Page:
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Leaking roofs plague Lawrence High classrooms

Even after renovations ended over two years ago, issues with water damage still persist

Right after teachers finished adjusting their class schedules following four snow days in short succession, the roof came down on them. Literally.

So far this year, a series of compounding ceiling leaks have been plaguing the West Gym, hallways, and one mysteriously concealed learning pod. But the area taking the worst of the damage has been second-floor classrooms. While students may have taken notice of buckets and bins scattered about the building since its remodel, the issue was exacerbated after January’s nearly consecutive streak of inclement weather days.

Containers have been placed in the west gym to catch leaking roof water. (Aaminah Ahmed)

This breaking point is especially apparent in English teacher Melissa Johnson’s classroom, which is currently inhabited by nothing but a ceiling-sized tarp, funneling the continuous flow of sludge into a container in the center of the room. Johnson’s classes are now held in a previously vacant first-floor classroom. The transition was sudden, but Johnson had seen it coming, having witnessed and reported the more minor leaks for months.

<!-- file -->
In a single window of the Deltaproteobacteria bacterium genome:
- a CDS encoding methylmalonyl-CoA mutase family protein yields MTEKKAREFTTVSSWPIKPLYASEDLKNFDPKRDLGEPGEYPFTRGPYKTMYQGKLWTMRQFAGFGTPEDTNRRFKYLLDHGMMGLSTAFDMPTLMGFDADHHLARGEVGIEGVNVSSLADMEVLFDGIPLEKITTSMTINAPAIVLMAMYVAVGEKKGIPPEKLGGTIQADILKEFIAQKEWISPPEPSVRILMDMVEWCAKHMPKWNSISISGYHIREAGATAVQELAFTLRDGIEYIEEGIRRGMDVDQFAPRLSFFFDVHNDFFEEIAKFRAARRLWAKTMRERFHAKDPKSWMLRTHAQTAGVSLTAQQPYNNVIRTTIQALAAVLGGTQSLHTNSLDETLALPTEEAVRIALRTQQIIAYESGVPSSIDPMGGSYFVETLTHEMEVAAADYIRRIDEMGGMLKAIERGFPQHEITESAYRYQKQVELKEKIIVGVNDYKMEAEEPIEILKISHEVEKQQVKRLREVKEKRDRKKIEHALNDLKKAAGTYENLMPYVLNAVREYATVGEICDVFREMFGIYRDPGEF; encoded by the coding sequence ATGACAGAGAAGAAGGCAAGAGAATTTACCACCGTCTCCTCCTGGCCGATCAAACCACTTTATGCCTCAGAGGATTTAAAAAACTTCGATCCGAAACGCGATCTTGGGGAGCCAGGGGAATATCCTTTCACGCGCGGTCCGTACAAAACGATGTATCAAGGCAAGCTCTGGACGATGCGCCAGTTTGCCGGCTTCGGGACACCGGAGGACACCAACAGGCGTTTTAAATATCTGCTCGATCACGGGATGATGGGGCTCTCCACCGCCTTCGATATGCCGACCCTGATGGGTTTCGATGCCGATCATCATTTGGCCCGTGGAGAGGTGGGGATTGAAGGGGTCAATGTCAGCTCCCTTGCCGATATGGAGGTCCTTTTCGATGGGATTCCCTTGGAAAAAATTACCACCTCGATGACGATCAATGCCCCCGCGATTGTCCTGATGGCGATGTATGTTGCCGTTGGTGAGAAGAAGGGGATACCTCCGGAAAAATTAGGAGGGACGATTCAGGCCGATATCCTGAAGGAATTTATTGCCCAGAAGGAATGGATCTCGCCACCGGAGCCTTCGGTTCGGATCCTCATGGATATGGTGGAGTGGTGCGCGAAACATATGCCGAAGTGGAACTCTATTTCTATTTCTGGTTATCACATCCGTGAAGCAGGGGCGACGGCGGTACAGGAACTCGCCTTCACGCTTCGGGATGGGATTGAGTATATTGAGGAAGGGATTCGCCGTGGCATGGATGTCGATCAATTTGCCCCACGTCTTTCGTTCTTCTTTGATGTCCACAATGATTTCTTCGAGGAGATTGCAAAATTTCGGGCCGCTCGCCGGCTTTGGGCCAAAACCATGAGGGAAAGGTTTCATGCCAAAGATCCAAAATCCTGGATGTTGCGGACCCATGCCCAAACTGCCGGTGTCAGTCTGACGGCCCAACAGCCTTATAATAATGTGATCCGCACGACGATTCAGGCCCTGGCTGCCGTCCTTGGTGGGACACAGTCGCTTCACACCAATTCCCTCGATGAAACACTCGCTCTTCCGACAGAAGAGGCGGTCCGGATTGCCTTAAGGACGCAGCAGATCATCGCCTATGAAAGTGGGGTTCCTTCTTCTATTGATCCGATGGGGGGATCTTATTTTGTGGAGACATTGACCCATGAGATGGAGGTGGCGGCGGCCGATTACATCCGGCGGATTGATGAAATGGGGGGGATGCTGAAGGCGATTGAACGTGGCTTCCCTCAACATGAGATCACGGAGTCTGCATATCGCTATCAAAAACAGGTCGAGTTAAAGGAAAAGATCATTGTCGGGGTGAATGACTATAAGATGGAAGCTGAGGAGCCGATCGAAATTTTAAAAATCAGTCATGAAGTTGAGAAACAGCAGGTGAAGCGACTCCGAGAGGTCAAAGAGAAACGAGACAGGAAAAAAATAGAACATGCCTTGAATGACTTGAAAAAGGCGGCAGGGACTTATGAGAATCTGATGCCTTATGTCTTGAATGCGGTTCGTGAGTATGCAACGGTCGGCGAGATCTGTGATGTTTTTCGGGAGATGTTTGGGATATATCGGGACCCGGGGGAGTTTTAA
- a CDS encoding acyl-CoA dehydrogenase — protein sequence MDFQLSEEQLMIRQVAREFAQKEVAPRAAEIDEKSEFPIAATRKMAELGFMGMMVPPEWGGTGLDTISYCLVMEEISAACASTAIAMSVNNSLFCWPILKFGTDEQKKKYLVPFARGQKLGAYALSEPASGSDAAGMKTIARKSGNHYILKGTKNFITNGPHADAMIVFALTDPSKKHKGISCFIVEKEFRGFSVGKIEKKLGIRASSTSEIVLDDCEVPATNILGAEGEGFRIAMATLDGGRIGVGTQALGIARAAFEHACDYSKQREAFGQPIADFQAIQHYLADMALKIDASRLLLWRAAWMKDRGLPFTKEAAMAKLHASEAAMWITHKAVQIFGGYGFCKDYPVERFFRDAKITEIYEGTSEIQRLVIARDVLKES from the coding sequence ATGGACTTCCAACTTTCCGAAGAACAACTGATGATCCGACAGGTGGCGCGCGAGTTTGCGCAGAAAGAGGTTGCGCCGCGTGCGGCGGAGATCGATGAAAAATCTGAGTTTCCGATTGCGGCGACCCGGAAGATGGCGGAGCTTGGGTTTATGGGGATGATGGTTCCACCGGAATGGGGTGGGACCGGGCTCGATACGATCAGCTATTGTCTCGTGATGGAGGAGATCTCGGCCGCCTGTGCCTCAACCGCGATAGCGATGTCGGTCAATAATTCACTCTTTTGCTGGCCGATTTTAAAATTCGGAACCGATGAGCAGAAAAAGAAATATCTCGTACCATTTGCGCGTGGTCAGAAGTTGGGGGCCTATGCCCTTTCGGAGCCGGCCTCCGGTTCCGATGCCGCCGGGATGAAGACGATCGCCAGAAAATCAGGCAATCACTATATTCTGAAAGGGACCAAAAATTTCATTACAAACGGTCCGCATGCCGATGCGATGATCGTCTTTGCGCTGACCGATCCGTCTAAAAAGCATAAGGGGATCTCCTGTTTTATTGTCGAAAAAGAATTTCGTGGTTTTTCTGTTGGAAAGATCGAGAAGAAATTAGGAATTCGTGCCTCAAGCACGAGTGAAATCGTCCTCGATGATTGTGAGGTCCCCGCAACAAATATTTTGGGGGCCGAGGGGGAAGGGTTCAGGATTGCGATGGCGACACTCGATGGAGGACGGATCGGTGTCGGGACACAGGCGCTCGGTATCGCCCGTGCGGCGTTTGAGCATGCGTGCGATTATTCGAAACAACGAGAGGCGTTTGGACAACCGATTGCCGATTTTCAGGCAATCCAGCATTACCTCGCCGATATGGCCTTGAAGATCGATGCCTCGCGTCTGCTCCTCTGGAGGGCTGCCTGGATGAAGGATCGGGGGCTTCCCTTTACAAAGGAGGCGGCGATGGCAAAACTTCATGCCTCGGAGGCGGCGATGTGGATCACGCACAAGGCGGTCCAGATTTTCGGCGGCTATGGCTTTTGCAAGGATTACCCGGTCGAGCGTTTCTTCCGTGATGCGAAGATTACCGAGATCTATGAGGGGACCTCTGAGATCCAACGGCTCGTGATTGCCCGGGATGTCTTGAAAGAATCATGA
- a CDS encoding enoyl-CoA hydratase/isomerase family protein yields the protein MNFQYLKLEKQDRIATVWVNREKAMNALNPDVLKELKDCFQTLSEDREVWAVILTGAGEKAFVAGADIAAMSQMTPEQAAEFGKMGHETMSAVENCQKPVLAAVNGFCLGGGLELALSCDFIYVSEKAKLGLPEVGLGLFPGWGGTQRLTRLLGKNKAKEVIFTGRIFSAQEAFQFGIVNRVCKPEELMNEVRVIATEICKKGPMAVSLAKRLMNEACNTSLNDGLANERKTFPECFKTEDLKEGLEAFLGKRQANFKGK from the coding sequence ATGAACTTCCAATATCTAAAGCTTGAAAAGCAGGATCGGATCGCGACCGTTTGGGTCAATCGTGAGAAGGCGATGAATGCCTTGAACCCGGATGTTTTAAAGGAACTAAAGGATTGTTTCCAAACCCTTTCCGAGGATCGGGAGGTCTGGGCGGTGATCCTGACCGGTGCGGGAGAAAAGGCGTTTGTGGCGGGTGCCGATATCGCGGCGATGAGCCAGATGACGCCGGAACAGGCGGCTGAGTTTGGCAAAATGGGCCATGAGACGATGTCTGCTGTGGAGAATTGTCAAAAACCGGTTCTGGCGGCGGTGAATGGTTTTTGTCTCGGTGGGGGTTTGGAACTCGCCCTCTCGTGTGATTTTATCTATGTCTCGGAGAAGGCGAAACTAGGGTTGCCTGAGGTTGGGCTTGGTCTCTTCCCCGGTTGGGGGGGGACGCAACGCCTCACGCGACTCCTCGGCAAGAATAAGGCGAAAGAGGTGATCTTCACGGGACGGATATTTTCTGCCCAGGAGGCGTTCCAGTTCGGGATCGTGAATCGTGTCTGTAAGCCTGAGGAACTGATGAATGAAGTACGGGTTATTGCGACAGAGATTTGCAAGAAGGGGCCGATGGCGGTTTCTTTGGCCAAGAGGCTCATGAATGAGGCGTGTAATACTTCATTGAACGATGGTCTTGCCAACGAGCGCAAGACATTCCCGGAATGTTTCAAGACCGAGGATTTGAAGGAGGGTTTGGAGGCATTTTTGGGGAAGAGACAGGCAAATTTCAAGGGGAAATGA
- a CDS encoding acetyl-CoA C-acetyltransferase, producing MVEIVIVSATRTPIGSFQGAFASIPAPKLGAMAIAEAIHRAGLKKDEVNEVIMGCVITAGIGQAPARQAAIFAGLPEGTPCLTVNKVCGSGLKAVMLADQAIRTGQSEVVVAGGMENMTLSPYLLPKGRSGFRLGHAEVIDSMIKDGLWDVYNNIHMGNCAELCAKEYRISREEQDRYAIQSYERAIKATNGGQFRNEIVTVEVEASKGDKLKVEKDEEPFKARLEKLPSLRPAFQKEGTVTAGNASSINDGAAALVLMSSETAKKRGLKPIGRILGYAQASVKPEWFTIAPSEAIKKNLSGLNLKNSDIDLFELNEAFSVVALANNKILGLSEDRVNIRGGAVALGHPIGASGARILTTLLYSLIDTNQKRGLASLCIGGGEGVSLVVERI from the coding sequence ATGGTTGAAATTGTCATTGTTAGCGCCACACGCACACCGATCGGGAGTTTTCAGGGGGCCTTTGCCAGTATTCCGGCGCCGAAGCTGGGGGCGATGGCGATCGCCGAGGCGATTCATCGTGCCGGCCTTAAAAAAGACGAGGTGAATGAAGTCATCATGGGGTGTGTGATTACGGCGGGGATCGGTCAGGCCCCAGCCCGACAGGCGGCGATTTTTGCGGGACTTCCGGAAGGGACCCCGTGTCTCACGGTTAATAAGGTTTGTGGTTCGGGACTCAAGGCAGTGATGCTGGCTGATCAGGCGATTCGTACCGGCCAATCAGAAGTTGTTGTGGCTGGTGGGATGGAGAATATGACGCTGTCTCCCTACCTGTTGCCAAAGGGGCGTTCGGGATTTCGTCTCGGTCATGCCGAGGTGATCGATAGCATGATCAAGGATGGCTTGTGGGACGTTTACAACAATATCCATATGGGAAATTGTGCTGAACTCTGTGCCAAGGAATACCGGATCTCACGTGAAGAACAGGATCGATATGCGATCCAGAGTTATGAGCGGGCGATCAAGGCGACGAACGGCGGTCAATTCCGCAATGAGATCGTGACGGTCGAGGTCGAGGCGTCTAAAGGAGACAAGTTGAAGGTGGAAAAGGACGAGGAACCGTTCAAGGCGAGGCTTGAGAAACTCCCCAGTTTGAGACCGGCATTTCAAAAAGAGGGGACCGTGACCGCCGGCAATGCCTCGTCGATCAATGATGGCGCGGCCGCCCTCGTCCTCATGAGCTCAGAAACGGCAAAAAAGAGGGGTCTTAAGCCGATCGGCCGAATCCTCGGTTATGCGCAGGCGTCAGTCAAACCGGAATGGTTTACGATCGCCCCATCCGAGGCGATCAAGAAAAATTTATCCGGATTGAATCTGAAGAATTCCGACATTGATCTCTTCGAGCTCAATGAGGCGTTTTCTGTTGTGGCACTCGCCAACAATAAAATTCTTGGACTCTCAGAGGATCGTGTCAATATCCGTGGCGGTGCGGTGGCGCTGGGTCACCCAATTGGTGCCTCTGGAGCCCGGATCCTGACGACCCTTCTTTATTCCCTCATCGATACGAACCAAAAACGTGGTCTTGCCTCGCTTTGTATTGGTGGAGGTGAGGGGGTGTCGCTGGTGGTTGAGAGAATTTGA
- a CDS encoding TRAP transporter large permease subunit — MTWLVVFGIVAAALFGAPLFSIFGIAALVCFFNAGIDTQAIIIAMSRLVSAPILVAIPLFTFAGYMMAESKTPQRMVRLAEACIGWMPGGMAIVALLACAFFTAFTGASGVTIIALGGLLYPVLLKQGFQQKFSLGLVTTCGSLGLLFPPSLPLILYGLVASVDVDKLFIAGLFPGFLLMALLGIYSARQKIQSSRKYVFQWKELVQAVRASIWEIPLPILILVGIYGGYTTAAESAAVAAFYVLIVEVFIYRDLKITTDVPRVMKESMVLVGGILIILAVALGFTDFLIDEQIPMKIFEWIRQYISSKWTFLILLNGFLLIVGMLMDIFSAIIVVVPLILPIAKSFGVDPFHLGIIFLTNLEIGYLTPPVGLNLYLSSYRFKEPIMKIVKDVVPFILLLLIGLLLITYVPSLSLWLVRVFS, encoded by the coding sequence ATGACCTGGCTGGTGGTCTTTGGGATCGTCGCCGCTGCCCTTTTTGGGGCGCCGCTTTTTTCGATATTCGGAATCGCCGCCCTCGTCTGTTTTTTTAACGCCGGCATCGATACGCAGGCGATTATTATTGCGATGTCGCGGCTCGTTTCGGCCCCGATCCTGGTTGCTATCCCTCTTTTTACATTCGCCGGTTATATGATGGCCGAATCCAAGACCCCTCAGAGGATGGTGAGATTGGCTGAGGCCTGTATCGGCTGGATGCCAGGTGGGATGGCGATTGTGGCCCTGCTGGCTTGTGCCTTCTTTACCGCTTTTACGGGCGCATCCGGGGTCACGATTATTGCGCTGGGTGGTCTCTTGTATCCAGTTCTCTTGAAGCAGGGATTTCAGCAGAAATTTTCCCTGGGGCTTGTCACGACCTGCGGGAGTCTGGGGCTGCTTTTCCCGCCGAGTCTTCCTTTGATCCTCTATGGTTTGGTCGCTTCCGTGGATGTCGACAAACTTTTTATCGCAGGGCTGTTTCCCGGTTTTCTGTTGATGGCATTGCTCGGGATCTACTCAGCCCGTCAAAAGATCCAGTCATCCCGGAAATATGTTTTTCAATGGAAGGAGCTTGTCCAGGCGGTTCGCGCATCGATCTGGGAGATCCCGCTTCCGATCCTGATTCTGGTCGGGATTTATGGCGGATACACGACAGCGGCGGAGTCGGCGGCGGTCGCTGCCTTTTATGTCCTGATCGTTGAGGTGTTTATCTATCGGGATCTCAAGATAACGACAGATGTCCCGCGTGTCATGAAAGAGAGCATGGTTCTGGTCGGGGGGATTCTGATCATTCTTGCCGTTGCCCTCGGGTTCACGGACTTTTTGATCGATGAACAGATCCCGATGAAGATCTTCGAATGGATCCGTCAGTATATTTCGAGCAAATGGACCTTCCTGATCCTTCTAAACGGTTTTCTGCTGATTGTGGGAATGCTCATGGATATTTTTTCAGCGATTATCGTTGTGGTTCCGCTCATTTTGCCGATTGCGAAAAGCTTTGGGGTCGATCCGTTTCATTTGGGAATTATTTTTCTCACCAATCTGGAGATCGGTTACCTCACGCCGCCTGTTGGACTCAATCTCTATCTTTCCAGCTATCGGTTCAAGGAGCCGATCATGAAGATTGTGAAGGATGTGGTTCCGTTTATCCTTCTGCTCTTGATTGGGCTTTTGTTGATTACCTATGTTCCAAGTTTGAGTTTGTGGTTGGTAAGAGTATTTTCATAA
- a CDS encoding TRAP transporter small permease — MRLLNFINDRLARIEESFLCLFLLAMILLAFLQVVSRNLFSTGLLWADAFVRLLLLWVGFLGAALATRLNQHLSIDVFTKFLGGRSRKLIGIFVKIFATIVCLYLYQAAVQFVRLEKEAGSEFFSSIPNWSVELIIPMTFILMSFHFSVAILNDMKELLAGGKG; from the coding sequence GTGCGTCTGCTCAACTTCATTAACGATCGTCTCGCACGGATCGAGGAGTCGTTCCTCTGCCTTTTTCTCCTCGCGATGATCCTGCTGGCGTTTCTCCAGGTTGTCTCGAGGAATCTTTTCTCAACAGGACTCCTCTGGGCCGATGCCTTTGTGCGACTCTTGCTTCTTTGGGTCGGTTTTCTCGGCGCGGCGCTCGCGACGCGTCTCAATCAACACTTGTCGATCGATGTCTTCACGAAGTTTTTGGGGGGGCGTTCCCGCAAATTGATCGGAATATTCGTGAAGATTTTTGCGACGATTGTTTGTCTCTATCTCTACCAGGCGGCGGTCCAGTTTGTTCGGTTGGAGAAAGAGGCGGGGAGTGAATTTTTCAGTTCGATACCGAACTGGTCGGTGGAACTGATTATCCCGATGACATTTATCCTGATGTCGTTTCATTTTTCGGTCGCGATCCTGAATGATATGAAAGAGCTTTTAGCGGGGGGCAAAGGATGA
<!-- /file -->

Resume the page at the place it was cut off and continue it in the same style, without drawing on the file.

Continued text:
“It was worse than it had ever been, it was just everywhere and it was coming through the walls this time too, it was just awful,” Johnson said. “So basically, I sent an email to all the usual people that I’ve been emailing for 10 months, but this time I wrote ‘emergency’ in the subject and everyone came running, which was very nice.”

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Johnson’s history of consistent grievances stretches all the way back to March 2023, far before the inconvenience of a leaky roof reached such a severe level.

“It started small, it was just a little drip in a corner tile, and we got a bucket,” Johnson said. “I started sending emails and asking if this could be fixed all the way back then.”

Although the problem initially lacked administrative attention, the ceiling leaks proved to be a distraction for some students. Students frequently pointed out the pre-existing damage, or complained that the issue was detrimental to the classroom’s ‘vibes.’ They were all but oblivious to the constantly dripping ceiling, despite Johnson’s efforts to maintain the cozy, conversational environment that she and her classes cherish.